(Ron:) You know, one thing that we should probably do, is like a team walkthrough of the game. I think they are always interesting. It’s a little bit hard since we’re in three very different places, but I think if we just took an hour or two and all three of us sat down and just each with the game running on our own screens, just went from room to room to room together and actually solved the puzzles and talked about stuff. I’ve always found that really useful whenever we do team walkthroughs and sit down with the team and you just spend two or three hours and you just play through the game and you come back with a list of really great bugs and nice to-do lists and great ideas for things to add and whatnot. So we should probably schedule one of those because we’re almost done with pre-production . Production is going to start on July 1st, so it’d be nice to do that walkthrough while we’re still in pre-production.

(David:) That’s sounds good.

(Gary:) I’m up for that, obviously.

(Ron:) Yeah, let’s try to schedule that for next week.

(Gary:) Okay.

(Ron:) All right, Gary what did you do last week? What are you doing next week?

(Gary:) Well, let’s see… mainly been working on getting everything that’s on the room list addressed and that’s now great because it’s [a] combination of me and Mark Ferrari which I can talk about now, as David said, so the good news about that is [I] pretty well now turned over all of the background rooms to Mark - certainly all the new ones. There is some stuff that we will go back and retrofit together but what it has freed me up to do now is I’ve been working on things that are kind of outside of conventional room continuity. As David said, I’ve been working on close-up screens, so I’ve been doing a number of - I’m gonna call them somewhat UI-like but for the most part you know they’re a close-up of a screen, let’s say of a book that you can page through to find a phone number, as David said, or possibly when you turn on a… I’ll say, a machine of some sort, you can see a screen [and] something happens on the screena. Those kinds of things, you know? To be as vague about it as possible, we have a dozen of those kinds of things in the game that need to be addressed since I’ve been working on those. So that, as I mentioned, has freed me up to work on that.
And then I’m gonna start moving forward pretty much full-time -after we get through the end of this month- with just concentrating on animation while Mark continues to concentrate on background art. So it’s really nice to have that division of labor on this particular thing.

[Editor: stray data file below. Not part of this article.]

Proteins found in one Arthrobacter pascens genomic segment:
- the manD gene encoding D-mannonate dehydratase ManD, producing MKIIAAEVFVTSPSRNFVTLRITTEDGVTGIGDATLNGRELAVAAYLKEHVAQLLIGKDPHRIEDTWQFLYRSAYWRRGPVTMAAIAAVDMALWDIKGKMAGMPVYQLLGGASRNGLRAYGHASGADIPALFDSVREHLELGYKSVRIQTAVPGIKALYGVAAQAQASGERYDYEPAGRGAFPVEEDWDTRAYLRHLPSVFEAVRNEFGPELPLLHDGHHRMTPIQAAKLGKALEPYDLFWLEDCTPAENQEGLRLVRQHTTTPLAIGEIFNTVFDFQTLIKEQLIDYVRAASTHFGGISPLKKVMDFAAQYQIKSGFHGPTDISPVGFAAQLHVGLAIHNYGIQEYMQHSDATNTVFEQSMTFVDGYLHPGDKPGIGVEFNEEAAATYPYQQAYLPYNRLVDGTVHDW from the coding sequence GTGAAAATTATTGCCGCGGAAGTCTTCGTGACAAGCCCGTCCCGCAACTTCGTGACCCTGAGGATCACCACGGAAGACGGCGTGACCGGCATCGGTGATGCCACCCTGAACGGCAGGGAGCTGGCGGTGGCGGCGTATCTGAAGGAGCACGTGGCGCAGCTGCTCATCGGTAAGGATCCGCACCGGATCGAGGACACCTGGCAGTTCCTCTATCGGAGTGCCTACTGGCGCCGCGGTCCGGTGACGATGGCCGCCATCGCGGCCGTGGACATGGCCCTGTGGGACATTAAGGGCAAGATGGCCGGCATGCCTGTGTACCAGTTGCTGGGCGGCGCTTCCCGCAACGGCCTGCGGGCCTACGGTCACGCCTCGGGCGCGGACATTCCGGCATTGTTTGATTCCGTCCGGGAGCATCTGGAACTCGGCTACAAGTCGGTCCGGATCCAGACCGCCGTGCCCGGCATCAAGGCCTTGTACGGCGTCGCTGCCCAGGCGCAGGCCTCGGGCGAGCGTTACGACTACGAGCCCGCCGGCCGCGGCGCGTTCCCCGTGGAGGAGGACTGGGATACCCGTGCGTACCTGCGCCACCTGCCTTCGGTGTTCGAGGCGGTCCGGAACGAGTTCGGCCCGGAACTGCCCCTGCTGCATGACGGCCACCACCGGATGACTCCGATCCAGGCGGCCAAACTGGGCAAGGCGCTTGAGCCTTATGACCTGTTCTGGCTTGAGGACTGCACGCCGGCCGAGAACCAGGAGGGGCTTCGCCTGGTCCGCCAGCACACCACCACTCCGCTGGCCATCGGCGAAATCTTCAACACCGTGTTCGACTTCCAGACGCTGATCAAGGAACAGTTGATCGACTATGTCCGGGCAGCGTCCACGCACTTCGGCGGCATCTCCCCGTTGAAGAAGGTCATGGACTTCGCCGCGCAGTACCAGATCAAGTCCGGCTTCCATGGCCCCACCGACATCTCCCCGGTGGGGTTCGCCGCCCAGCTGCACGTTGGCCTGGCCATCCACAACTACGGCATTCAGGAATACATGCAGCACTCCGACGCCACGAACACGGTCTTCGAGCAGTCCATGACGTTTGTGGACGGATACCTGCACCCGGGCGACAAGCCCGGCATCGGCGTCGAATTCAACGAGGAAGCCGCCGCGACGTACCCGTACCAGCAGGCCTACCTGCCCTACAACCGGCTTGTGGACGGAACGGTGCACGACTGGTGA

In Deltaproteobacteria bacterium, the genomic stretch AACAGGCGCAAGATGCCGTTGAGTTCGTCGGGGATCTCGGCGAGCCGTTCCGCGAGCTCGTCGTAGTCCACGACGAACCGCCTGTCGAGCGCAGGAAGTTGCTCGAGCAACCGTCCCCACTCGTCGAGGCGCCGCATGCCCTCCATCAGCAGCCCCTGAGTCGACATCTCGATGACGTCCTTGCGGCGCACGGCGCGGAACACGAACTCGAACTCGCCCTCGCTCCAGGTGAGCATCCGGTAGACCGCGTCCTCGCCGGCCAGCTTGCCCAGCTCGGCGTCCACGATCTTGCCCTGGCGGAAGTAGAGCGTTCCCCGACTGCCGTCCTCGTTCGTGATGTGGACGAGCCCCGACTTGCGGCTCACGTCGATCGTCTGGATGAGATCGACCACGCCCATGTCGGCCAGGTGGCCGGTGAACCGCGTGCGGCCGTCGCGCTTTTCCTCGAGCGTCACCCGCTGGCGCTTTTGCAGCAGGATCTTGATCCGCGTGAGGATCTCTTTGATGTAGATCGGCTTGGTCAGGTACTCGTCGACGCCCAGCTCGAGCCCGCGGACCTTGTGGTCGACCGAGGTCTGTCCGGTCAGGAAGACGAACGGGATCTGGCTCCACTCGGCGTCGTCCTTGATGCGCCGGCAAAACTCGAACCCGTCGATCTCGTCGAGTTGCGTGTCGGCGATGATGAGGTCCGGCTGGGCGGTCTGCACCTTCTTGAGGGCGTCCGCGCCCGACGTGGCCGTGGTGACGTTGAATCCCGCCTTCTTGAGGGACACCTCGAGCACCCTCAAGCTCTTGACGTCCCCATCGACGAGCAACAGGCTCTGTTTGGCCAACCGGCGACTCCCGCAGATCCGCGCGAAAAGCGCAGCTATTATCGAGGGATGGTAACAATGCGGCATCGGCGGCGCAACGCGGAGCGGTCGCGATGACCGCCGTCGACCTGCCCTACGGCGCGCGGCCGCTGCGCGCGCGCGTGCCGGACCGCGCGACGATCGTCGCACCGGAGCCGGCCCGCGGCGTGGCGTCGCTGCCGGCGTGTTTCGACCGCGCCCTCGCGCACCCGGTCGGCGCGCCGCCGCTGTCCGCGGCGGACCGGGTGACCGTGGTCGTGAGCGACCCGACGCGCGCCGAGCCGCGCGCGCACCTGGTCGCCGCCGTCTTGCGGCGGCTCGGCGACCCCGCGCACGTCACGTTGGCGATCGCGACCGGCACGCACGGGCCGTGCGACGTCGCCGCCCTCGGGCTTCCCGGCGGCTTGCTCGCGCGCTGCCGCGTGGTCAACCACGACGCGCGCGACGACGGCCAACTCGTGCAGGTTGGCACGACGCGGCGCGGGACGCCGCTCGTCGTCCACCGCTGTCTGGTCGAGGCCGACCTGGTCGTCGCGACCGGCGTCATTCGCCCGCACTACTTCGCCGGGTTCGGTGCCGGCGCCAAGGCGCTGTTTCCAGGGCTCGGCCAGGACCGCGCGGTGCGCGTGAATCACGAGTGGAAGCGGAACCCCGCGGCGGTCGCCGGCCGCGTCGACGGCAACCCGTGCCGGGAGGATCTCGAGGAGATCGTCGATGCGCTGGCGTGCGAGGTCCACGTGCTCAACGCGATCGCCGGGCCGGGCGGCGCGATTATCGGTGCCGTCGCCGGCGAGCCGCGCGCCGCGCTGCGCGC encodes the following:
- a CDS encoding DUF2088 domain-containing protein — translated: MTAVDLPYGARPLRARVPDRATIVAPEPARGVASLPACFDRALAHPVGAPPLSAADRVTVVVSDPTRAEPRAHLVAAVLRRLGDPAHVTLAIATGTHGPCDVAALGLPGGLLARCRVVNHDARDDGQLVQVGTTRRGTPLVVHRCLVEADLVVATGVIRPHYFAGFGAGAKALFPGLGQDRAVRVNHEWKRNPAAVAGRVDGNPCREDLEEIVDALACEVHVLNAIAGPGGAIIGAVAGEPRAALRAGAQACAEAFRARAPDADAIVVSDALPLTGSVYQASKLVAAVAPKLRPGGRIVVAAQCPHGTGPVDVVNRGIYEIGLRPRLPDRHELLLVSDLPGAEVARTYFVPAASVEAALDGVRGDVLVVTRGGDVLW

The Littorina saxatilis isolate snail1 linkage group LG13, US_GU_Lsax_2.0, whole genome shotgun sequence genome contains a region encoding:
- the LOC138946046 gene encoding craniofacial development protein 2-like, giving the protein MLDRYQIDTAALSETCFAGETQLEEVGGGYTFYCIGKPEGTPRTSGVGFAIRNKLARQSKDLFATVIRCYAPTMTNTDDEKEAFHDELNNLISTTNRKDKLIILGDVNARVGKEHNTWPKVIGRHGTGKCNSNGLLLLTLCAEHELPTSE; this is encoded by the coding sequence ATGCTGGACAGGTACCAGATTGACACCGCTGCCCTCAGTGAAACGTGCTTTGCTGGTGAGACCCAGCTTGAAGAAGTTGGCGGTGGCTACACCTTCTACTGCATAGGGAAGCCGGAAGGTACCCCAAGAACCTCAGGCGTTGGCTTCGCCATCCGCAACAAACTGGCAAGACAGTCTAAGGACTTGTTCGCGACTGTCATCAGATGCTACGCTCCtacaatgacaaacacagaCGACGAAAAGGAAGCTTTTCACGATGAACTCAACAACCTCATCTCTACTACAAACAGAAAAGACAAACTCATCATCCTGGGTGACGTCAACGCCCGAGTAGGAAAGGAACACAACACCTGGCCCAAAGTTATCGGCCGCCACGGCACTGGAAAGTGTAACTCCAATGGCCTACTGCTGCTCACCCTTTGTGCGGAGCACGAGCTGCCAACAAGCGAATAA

(Ron:) Yeah the animation will be nice. I’m looking forward to getting that in the game and seeing more of the characters. We have the generic character but when you actually see the characters that’s kind of nice.

(Gary:) Yeah. I mean…

(Ron:) We also did that post about about Delores.

(Gary:) Right. So I’ll be addressing that as well because we need to focus in on her because she’s one of the main characters and we need to figure out what she looks like. That’s something that we should probably address and get done over the course of this next week. So I’ll be following up on that and there will be some additional posts and some sketches and stuff so we can go ahead and finalize that.

(Ron:) OK, all right. Last week I did, well, pretty much nothing on the game. I moved from San Francisco to Seattle so I’m now in Seattle and it’s quite lovely and overcast here right now, which is weather I’m looking forward to. But I’m finally here. Half my stuff is still in boxes so I’m slowly starting to get unpacked but hopefully next week will be like a full work week for me, getting stuff done. So I didn’t really get anything done last week. I’ve just fixed a few bugs that David had found.

(Gary:) Do you have any road trip pictures you’re gonna post or pictures of your apartment with boxes ?

(Ron:) I do have some pictures of my apartment with boxes and some road trip pictures, but I don’t know if I’m gonna post them.

(Gary:) Uh… everybody wants to see those, Ron.

(Ron:) Everyone has to sit through my road trip photos. I did that post the other day about a puzzle that we were trying to figure out a solution to and there’s probably 350 responses to that post, which is great. Yeah, no it’s really good. I mean there are some really good ideas, there’s some really great kind of brainstorming happening on that, so… I flagged a bunch of the ideas that I thought were pretty cool, so we should go through and talk about them and figure out how to finally solve that puzzle. So that was a good post, I did that.
So next week, I’m going to try to get a bunch of stuff with character lighting done and some other stuff with the camera. Right now the camera is very crude: it follows players around. There are some things that I’d like to do with the camera, like being able to do different types of zooms and pans and I want to get all that stuff in so we can we can start to add some of the more dramatic scenes to stuff. So that’s really the plan for next week for me.